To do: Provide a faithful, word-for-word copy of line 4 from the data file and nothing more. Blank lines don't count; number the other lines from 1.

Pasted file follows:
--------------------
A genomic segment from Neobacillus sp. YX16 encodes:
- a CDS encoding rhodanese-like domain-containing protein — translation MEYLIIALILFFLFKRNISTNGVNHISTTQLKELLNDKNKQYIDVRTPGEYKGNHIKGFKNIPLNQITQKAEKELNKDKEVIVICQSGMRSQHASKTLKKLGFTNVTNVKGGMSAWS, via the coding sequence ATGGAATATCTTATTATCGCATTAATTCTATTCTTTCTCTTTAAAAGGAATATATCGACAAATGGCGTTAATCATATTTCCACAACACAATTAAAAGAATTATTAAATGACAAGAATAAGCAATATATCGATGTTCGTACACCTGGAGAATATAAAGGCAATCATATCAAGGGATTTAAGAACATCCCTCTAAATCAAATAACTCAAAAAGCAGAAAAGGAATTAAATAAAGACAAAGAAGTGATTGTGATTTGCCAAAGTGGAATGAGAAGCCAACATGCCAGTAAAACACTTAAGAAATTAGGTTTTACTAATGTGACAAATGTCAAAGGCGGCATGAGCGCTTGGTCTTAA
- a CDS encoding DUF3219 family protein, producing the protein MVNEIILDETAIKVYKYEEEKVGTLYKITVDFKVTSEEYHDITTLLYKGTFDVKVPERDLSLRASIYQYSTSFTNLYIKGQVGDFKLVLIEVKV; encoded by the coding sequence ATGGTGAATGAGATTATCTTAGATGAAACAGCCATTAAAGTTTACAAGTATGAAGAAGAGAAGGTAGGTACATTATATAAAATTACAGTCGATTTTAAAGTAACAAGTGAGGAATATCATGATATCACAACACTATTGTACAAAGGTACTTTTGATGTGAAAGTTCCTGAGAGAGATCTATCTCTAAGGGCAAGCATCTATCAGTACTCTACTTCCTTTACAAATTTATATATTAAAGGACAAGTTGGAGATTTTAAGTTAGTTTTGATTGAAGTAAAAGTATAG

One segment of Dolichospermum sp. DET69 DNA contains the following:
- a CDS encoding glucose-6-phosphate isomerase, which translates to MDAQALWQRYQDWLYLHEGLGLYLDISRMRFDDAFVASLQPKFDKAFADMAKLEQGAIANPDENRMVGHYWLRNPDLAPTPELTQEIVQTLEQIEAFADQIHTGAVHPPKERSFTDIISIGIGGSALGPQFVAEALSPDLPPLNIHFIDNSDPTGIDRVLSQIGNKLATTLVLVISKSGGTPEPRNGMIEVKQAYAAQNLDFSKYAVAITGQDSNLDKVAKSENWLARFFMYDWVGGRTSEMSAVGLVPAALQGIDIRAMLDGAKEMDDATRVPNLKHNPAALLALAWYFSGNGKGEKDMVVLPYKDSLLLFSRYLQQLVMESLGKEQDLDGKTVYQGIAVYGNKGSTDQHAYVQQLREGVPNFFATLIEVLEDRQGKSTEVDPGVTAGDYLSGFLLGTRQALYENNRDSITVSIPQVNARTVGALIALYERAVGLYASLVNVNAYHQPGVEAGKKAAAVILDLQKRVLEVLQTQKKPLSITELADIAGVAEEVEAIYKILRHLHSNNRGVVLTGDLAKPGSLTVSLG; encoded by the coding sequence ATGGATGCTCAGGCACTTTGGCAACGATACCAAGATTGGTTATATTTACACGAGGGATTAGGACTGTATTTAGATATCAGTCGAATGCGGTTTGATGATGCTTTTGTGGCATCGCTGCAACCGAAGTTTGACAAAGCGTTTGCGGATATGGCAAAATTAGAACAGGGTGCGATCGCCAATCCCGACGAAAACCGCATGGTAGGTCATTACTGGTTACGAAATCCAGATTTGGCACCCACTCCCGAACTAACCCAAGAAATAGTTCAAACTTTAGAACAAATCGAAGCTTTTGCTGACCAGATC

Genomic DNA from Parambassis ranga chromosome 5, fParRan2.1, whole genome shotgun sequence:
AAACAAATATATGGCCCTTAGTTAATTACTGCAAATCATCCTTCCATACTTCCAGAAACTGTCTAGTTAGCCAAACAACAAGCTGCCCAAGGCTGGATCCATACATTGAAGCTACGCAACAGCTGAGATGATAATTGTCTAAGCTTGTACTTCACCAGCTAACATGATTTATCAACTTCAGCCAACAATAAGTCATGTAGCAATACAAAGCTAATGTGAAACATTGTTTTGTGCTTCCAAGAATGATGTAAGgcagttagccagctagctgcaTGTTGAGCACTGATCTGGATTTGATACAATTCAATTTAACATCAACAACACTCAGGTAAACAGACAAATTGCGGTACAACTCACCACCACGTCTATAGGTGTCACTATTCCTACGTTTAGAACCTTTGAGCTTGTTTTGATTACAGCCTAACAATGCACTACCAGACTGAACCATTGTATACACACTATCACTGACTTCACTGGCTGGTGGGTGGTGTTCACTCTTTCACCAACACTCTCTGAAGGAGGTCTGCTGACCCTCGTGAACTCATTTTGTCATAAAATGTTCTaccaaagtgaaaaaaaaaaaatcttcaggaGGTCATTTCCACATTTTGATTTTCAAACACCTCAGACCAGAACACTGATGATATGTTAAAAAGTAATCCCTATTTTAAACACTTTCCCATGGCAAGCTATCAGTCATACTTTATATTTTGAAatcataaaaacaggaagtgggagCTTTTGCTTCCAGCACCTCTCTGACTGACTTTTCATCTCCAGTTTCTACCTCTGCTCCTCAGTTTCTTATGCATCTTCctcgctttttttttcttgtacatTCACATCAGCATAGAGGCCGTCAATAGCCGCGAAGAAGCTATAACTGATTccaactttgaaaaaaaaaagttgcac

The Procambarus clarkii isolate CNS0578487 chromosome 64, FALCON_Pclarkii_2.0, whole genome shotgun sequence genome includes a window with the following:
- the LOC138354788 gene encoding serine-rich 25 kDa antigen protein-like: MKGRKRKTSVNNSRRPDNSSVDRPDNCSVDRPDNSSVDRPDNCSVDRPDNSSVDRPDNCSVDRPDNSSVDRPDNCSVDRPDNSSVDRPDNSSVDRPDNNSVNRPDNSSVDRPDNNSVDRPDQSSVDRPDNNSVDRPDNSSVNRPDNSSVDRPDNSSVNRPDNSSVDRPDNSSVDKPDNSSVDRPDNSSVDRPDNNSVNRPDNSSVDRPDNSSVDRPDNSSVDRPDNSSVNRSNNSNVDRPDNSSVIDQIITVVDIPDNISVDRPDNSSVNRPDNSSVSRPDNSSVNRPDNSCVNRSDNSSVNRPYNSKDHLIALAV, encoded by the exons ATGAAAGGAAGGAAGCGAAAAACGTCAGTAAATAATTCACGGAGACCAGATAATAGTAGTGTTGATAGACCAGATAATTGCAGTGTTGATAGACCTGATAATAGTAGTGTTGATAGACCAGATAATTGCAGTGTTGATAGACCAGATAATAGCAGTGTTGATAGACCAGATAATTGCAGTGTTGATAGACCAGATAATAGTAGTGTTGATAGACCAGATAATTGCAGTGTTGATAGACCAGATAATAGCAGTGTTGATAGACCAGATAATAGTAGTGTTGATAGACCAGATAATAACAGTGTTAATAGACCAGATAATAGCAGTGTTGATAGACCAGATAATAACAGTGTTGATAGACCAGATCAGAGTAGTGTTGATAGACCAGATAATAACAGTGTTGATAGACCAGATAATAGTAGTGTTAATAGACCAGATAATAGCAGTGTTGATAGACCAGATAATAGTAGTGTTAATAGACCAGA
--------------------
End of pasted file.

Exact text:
One segment of Dolichospermum sp. DET69 DNA contains the following: